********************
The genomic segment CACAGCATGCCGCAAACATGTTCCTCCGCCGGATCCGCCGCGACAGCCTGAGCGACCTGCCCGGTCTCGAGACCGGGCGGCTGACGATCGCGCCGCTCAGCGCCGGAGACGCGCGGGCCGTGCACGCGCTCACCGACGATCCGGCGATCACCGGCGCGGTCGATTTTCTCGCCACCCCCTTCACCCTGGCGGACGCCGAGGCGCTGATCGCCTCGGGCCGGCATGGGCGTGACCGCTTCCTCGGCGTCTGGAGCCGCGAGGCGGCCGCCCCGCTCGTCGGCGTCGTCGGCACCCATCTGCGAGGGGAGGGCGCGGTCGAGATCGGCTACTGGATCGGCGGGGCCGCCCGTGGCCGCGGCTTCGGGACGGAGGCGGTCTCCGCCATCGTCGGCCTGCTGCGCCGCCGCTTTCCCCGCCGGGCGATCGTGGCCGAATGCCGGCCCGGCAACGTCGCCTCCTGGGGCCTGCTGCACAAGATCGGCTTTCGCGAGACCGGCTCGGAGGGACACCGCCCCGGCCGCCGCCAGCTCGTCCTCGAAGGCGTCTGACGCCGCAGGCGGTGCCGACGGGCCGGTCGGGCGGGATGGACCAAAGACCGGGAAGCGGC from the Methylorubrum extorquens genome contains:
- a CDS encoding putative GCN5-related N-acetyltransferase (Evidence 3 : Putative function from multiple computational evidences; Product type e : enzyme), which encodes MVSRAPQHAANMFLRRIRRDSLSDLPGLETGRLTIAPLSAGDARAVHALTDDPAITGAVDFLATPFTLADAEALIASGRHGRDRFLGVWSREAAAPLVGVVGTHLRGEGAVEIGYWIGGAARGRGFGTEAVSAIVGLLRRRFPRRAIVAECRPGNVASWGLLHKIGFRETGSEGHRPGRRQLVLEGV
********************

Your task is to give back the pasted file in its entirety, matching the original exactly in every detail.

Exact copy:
The genomic segment CACAGCATGCCGCAAACATGTTCCTCCGCCGGATCCGCCGCGACAGCCTGAGCGACCTGCCCGGTCTCGAGACCGGGCGGCTGACGATCGCGCCGCTCAGCGCCGGAGACGCGCGGGCCGTGCACGCGCTCACCGACGATCCGGCGATCACCGGCGCGGTCGATTTTCTCGCCACCCCCTTCACCCTGGCGGACGCCGAGGCGCTGATCGCCTCGGGCCGGCATGGGCGTGACCGCTTCCTCGGCGTCTGGAGCCGCGAGGCGGCCGCCCCGCTCGTCGGCGTCGTCGGCACCCATCTGCGAGGGGAGGGCGCGGTCGAGATCGGCTACTGGATCGGCGGGGCCGCCCGTGGCCGCGGCTTCGGGACGGAGGCGGTCTCCGCCATCGTCGGCCTGCTGCGCCGCCGCTTTCCCCGCCGGGCGATCGTGGCCGAATGCCGGCCCGGCAACGTCGCCTCCTGGGGCCTGCTGCACAAGATCGGCTTTCGCGAGACCGGCTCGGAGGGACACCGCCCCGGCCGCCGCCAGCTCGTCCTCGAAGGCGTCTGACGCCGCAGGCGGTGCCGACGGGCCGGTCGGGCGGGATGGACCAAAGACCGGGAAGCGGC from the Methylorubrum extorquens genome contains:
- a CDS encoding putative GCN5-related N-acetyltransferase (Evidence 3 : Putative function from multiple computational evidences; Product type e : enzyme), which encodes MVSRAPQHAANMFLRRIRRDSLSDLPGLETGRLTIAPLSAGDARAVHALTDDPAITGAVDFLATPFTLADAEALIASGRHGRDRFLGVWSREAAAPLVGVVGTHLRGEGAVEIGYWIGGAARGRGFGTEAVSAIVGLLRRRFPRRAIVAECRPGNVASWGLLHKIGFRETGSEGHRPGRRQLVLEGV